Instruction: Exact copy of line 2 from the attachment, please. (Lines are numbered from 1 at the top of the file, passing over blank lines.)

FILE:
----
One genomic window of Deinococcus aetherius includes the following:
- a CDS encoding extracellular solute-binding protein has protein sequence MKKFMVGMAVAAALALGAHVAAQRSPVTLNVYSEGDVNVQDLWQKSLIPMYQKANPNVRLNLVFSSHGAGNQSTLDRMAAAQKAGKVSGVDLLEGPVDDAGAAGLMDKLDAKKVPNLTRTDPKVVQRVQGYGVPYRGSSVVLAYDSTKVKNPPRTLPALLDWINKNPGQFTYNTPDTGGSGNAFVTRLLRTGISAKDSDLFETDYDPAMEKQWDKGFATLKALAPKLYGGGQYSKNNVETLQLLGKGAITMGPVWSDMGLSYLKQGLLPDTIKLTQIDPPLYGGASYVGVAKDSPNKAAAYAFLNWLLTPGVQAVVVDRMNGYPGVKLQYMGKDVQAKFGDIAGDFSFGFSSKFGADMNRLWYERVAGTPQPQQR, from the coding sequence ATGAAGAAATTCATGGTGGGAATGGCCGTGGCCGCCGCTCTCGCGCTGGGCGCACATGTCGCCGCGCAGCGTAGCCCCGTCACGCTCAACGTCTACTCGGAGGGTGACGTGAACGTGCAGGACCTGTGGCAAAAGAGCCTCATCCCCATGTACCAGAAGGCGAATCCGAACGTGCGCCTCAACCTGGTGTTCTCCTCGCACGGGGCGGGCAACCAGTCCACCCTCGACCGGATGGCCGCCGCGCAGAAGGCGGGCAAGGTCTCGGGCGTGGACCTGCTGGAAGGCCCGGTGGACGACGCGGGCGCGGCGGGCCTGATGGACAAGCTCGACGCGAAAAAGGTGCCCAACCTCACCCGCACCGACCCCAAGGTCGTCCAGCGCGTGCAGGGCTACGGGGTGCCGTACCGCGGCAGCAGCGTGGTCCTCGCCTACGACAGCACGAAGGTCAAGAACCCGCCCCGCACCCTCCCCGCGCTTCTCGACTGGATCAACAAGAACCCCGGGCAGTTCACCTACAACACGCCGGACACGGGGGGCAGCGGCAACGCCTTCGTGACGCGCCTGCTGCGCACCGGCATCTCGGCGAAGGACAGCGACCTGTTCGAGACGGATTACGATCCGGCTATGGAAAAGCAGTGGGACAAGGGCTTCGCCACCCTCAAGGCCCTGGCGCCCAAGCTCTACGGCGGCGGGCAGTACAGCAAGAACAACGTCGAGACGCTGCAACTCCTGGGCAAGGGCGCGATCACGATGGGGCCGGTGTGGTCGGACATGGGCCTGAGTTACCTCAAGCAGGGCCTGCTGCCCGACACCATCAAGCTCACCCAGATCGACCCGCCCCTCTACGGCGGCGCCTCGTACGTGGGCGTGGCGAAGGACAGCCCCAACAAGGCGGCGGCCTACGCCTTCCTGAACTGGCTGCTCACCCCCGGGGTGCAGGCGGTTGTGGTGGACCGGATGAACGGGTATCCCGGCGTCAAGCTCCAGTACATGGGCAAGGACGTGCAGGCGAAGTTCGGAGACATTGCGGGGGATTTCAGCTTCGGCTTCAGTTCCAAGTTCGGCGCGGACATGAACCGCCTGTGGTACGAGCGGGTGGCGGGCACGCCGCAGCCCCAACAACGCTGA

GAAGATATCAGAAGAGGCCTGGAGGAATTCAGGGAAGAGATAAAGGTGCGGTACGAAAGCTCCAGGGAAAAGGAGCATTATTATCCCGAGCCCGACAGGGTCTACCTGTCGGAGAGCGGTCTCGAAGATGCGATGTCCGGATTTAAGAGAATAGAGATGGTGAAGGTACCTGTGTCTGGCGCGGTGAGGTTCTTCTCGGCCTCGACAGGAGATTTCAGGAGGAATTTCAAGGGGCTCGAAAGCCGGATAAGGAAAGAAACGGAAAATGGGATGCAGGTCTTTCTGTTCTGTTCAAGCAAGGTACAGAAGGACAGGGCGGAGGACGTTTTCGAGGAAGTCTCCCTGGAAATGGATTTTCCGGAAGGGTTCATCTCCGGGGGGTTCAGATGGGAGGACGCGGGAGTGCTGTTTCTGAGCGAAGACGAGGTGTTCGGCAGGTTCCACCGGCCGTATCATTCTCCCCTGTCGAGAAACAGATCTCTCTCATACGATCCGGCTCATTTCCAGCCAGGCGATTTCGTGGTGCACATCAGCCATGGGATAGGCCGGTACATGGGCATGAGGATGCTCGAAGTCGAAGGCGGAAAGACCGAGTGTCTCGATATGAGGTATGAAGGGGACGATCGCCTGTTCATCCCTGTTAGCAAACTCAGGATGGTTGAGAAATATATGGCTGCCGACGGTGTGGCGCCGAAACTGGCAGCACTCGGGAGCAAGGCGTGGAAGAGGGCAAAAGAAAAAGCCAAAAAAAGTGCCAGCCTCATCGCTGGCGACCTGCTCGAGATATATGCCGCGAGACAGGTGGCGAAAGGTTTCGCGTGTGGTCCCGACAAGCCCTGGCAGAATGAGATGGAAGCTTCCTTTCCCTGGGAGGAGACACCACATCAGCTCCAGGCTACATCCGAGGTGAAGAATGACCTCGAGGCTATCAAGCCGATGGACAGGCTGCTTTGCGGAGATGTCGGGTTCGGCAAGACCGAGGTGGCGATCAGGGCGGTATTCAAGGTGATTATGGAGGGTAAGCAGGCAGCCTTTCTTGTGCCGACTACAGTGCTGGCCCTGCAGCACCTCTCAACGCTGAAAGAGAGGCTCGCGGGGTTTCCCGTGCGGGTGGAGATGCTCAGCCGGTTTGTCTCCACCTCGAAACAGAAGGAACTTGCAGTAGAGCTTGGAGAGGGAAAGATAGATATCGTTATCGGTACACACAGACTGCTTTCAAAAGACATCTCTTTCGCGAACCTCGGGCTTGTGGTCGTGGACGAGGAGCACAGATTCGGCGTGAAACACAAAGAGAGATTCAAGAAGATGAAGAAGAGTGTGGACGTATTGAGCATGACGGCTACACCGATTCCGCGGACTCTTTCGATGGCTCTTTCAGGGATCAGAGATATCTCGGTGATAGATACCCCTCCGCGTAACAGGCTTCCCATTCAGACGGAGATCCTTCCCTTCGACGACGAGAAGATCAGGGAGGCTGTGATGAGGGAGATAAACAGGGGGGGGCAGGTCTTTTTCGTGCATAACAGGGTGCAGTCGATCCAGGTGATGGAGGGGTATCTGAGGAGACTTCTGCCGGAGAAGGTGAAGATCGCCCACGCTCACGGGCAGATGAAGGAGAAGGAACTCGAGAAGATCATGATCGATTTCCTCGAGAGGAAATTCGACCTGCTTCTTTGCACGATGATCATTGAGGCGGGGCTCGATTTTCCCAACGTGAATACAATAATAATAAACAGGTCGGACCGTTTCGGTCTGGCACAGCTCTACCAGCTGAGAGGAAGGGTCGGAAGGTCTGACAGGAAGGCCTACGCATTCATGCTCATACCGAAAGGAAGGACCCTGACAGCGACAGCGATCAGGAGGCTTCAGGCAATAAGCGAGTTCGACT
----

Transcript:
- a CDS encoding extracellular solute-binding protein has protein sequence MKKFMVGMAVAAALALGAHVAAQRSPVTLNVYSEGDVNVQDLWQKSLIPMYQKANPNVRLNLVFSSHGAGNQSTLDRMAAAQKAGKVSGVDLLEGPVDDAGAAGLMDKLDAKKVPNLTRTDPKVVQRVQGYGVPYRGSSVVLAYDSTKVKNPPRTLPALLDWINKNPGQFTYNTPDTGGSGNAFVTRLLRTGISAKDSDLFETDYDPAMEKQWDKGFATLKALAPKLYGGGQYSKNNVETLQLLGKGAITMGPVWSDMGLSYLKQGLLPDTIKLTQIDPPLYGGASYVGVAKDSPNKAAAYAFLNWLLTPGVQAVVVDRMNGYPGVKLQYMGKDVQAKFGDIAGDFSFGFSSKFGADMNRLWYERVAGTPQPQQR, from the coding sequence ATGAAGAAATTCATGGTGGGAATGGCCGTGGCCGCCGCTCTCGCGCTGGGCGCACATGTCGCCGCGCAGCGTAGCCCCGTCACGCTCAACGTCTACTCGGAGGGTGACGTGAACGTGCAGGACCTGTGGCAAAAGAGCCTCATCCCCATGTACCAGAAGGCGAATCCGAACGTGCGCCTCAACCTGGTGTTCTCCTCGCACGGGGCGGGCAACCAGTCCACCCTCGACCGGATGGCCGCCGCGCAGAAGGCGGGCAAGGTCTCGGGCGTGGACCTGCTGGAAGGCCCGGTGGACGACGCGGGCGCGGCGGGCCTGATGGACAAGCTCGACGCGAAAAAGGTGCCCAACCTCACCCGCACCGACCCCAAGGTCGTCCAGCGCGTGCAGGGCTACGGGGTGCCGTACCGCGGCAGCAGCGTGGTCCTCGCCTACGACAGCACGAAGGTCAAGAACCCGCCCCGCACCCTCCCCGCGCTTCTCGACTGGATCAACAAGAACCCCGGGCAGTTCACCTACAACACGCCGGACACGGGGGGCAGCGGCAACGCCTTCGTGACGCGCCTGCTGCGCACCGGCATCTCGGCGAAGGACAGCGACCTGTTCGAGACGGATTACGATCCGGCTATGGAAAAGCAGTGGGACAAGGGCTTCGCCACCCTCAAGGCCCTGGCGCCCAAGCTCTACGGCGGCGGGCAGTACAGCAAGAACAACGTCGAGACGCTGCAACTCCTGGGCAAGGGCGCGATCACGATGGGGCCGGTGTGGTCGGACATGGGCCTGAGTTACCTCAAGCAGGGCCTGCTGCCCGACACCATCAAGCTCACCCAGATCGACCCGCCCCTCTACGGCGGCGCCTCGTACGTGGGCGTGGCGAAGGACAGCCCCAACAAGGCGGCGGCCTACGCCTTCCTGAACTGGCTGCTCACCCCCGGGGTGCAGGCGGTTGTGGTGGACCGGATGAACGGGTATCCCGGCGTCAAGCTCCAGTACATGGGCAAGGACGTGCAGGCGAAGTTCGGAGACATTGCGGGGGATTTCAGCTTCGGCTTCAGTTCCAAGTTCGGCGCGGACATGAACCGCCTGTGGTACGAGCGGGTGGCGGGCACGCCGCAGCCCCAACAACGCTGA